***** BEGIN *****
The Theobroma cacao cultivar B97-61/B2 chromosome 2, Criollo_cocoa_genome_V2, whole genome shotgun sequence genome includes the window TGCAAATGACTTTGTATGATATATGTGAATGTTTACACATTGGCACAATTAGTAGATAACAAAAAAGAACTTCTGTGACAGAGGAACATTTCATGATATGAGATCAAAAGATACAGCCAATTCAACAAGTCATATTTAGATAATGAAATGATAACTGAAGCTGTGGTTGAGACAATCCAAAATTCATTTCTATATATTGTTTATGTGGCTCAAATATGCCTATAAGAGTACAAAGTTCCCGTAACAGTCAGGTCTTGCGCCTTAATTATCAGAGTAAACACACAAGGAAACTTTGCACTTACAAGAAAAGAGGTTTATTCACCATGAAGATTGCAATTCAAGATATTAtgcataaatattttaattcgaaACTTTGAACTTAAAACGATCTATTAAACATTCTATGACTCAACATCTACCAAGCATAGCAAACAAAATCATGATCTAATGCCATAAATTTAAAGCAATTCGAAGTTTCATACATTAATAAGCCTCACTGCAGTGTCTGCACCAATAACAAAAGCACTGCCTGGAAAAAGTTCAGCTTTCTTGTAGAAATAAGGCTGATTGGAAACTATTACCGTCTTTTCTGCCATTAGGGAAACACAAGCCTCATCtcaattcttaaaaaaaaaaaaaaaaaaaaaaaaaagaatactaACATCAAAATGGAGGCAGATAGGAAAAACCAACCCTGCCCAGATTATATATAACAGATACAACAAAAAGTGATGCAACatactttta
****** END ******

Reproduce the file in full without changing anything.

The Theobroma cacao cultivar B97-61/B2 chromosome 2, Criollo_cocoa_genome_V2, whole genome shotgun sequence genome includes the window TGCAAATGACTTTGTATGATATATGTGAATGTTTACACATTGGCACAATTAGTAGATAACAAAAAAGAACTTCTGTGACAGAGGAACATTTCATGATATGAGATCAAAAGATACAGCCAATTCAACAAGTCATATTTAGATAATGAAATGATAACTGAAGCTGTGGTTGAGACAATCCAAAATTCATTTCTATATATTGTTTATGTGGCTCAAATATGCCTATAAGAGTACAAAGTTCCCGTAACAGTCAGGTCTTGCGCCTTAATTATCAGAGTAAACACACAAGGAAACTTTGCACTTACAAGAAAAGAGGTTTATTCACCATGAAGATTGCAATTCAAGATATTAtgcataaatattttaattcgaaACTTTGAACTTAAAACGATCTATTAAACATTCTATGACTCAACATCTACCAAGCATAGCAAACAAAATCATGATCTAATGCCATAAATTTAAAGCAATTCGAAGTTTCATACATTAATAAGCCTCACTGCAGTGTCTGCACCAATAACAAAAGCACTGCCTGGAAAAAGTTCAGCTTTCTTGTAGAAATAAGGCTGATTGGAAACTATTACCGTCTTTTCTGCCATTAGGGAAACACAAGCCTCATCtcaattcttaaaaaaaaaaaaaaaaaaaaaaaaaagaatactaACATCAAAATGGAGGCAGATAGGAAAAACCAACCCTGCCCAGATTATATATAACAGATACAACAAAAAGTGATGCAACatactttta